The issue with your option one and option three above is that because the dummy argument is non-polymorphic, inside the increment_counter_object procedure you completely disregard the original dynamic type of the actual argument - that procedure only deals with the parent bit of the actual argument.  The syntax of option three makes that explicit - with the reference to the parent component.  Option one does that implicitly - because the rules of the language permit a polymorphic actual argument to be associated with a non-polymorphic dummy, so long as the declared types match (the use of pointers is incidental to this - you could also use an intermediate procedure).

The ability to completely ignore the non-parent bits of an object is known in some contexts as "slicing" (not the same thing as Fortran array slicing).  It can be problematic if the object as a whole is not robust to being sliced.  The ability to implicitly slice an object in this manner in modern Fortran is regarded by some as a defect in the language, but as usual with these sorts of things, there's a trade-off - sometimes the ability to do this sort of stuff might have its place.  Permit me to sit on the fence.

When you declare the dummy argument to be polymorphic, the code inside the procedure is still aware of the dynamic type of the associated object.  Operations on the dummy object are limited to those of its declared type, but things like binding dispatch still depend on the dynamic type.  In situations more complicated than your example code, this may be required to keep data members in the extended type consistent with data members in the object corresponding to the parent type.

An attempt at an example (which is silly for various reasons, but it is just for the sake of example).  If an object of the extension type is sliced and then operated on, it can become internally inconsistent.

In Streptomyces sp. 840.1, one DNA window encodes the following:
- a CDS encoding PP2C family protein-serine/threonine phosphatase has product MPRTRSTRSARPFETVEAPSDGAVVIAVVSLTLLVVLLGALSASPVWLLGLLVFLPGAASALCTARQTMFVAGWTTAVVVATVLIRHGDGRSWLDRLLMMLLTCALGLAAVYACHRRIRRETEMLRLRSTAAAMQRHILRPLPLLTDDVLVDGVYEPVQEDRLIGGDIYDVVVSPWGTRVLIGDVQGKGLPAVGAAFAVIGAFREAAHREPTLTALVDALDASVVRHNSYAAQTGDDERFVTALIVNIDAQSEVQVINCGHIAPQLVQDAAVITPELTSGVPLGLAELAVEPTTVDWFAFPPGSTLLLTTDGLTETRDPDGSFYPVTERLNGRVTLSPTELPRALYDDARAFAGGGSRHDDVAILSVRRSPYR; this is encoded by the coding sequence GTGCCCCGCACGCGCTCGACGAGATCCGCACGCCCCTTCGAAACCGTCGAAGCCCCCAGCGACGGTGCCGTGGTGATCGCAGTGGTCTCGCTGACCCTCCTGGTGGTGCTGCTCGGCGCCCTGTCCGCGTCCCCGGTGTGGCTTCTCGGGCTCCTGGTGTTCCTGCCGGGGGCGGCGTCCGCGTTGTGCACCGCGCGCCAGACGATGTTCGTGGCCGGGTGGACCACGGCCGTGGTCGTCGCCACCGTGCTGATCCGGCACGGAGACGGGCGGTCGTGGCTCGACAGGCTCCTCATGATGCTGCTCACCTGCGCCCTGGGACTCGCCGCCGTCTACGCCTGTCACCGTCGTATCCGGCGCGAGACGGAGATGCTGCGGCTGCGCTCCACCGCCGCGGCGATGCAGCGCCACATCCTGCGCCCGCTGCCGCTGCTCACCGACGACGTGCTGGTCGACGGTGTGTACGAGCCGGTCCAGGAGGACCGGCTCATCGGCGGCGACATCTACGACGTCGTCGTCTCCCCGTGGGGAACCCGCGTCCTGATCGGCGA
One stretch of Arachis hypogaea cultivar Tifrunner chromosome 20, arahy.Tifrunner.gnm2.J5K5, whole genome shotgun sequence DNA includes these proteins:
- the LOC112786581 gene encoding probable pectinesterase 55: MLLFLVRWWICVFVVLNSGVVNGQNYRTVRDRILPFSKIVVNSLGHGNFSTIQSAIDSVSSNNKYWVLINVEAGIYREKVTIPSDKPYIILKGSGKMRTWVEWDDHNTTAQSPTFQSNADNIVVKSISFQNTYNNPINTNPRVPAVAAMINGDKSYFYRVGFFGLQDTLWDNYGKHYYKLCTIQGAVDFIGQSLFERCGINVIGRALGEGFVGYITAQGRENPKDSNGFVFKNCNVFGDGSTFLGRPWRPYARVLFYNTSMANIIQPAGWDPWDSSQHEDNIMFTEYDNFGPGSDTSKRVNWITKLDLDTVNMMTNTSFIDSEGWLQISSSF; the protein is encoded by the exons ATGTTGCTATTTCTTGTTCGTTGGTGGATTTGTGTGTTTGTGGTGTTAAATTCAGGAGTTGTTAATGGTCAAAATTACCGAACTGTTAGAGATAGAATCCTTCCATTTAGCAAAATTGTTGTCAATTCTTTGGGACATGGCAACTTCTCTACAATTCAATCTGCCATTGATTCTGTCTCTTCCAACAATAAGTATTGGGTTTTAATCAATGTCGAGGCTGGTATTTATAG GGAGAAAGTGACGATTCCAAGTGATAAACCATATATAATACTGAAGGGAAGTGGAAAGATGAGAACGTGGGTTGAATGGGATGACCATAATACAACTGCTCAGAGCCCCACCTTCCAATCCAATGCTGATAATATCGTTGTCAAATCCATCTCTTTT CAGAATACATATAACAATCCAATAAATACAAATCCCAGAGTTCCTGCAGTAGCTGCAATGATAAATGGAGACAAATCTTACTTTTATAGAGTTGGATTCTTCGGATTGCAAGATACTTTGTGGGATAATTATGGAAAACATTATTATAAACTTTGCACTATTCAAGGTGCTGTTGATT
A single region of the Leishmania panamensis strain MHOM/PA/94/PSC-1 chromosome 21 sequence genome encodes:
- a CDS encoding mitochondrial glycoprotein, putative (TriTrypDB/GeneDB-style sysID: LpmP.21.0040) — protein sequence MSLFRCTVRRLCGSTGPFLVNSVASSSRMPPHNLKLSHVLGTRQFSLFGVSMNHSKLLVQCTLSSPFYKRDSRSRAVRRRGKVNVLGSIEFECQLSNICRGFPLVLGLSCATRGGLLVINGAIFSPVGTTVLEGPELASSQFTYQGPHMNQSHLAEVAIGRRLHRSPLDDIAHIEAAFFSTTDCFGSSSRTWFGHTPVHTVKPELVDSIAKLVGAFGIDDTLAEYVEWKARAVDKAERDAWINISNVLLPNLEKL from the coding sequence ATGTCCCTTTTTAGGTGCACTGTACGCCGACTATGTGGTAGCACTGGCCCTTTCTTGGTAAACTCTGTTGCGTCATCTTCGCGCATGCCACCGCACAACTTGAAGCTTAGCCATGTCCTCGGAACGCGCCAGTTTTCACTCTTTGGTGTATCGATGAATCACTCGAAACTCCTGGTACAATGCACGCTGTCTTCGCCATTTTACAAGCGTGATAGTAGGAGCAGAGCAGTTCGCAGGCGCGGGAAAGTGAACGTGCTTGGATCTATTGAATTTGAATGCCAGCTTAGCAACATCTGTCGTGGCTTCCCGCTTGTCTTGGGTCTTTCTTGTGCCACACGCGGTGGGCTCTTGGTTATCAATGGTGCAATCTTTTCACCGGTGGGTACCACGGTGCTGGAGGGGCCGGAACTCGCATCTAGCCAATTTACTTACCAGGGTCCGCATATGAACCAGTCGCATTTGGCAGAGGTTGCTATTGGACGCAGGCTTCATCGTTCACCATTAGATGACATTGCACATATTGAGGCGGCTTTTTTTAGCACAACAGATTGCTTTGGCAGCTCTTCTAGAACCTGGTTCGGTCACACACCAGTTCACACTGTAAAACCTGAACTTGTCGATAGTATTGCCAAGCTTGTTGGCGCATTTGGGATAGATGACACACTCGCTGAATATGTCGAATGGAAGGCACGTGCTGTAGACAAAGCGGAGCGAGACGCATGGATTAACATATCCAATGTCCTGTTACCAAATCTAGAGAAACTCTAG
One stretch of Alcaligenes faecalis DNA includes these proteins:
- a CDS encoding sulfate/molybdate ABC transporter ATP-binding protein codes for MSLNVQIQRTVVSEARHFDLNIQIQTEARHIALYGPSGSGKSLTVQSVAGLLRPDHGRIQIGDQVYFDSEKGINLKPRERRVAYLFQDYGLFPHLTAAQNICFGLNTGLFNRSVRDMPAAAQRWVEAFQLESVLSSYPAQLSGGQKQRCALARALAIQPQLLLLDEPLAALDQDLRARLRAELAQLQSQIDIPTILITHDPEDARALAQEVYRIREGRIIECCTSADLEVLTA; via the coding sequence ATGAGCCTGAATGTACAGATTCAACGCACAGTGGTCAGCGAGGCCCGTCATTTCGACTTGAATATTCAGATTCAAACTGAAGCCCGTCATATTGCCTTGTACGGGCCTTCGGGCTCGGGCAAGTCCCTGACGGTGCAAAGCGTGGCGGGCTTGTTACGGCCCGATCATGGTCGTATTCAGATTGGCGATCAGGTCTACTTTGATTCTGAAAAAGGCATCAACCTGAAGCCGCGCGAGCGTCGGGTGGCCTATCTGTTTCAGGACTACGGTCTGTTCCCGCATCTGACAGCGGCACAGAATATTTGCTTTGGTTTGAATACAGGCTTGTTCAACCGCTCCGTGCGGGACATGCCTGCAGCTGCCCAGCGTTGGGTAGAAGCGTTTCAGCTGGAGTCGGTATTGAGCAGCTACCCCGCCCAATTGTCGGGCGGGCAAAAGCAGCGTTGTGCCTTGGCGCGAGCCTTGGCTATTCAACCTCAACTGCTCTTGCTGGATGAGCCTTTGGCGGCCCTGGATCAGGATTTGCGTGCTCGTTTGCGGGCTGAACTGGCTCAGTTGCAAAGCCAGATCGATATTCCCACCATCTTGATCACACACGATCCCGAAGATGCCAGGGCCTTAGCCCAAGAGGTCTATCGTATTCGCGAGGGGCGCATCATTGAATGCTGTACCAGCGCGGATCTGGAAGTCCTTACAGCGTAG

MODULE m
  IMPLICIT NONE
  
  PRIVATE
  
  TYPE, PUBLIC :: Parent
    INTEGER :: i
  CONTAINS
    PROCEDURE :: Scale => parent_Scale
  END TYPE Parent
  
  TYPE, PUBLIC, EXTENDS(Parent) :: Extension
    ! Lets assume that we want to maintain cosistency between r and i.
    REAL :: r
  CONTAINS
    PROCEDURE :: Scale => extension_Scale
  END TYPE Extension
  
  PUBLIC :: ProbablyNotGood
  PUBLIC :: ProbablyOk
CONTAINS
  SUBROUTINE parent_Scale(object, factor)
    CLASS(Parent), INTENT(INOUT) :: object
    REAL, INTENT(IN) :: factor
    object%i = object%i * factor
  END SUBROUTINE parent_Scale
  
  SUBROUTINE extension_Scale(object, factor)
    CLASS(Extension), INTENT(INOUT) :: object
    REAL, INTENT(IN) :: factor
    
    CALL parent_Scale(object, factor)
    object%r = object%r * factor
  END SUBROUTINE extension_Scale
  
  SUBROUTINE ProbablyNotGood(object)
    TYPE(Parent), INTENT(INOUT) :: object
    
    CALL object%Scale(2.0)
  END SUBROUTINE ProbablyNotGood
  
  SUBROUTINE ProbablyOk(object)
    CLASS(Parent), INTENT(INOUT) :: object
    
    CALL object%Scale(2.0)
  END SUBROUTINE ProbablyOk
END MODULE m

PROGRAM p
  USE m
  TYPE(Extension) :: a, b, c, d
  a = Extension(1, 1.0)
  b = a
  
  ! Here at least we are explicitly slicing, so there is some hint 
  ! to the reader that only the Parent bit of the object is being 
  ! operated on.
  CALL ProbablyNotGood(a%Parent)
  PRINT "(A,': ',*(G0,:,','))", 'a', a
  
  CALL ProbablyOk(b)
  PRINT "(A,': ',*(G0,:,','))", 'b', b
END PROGRAM p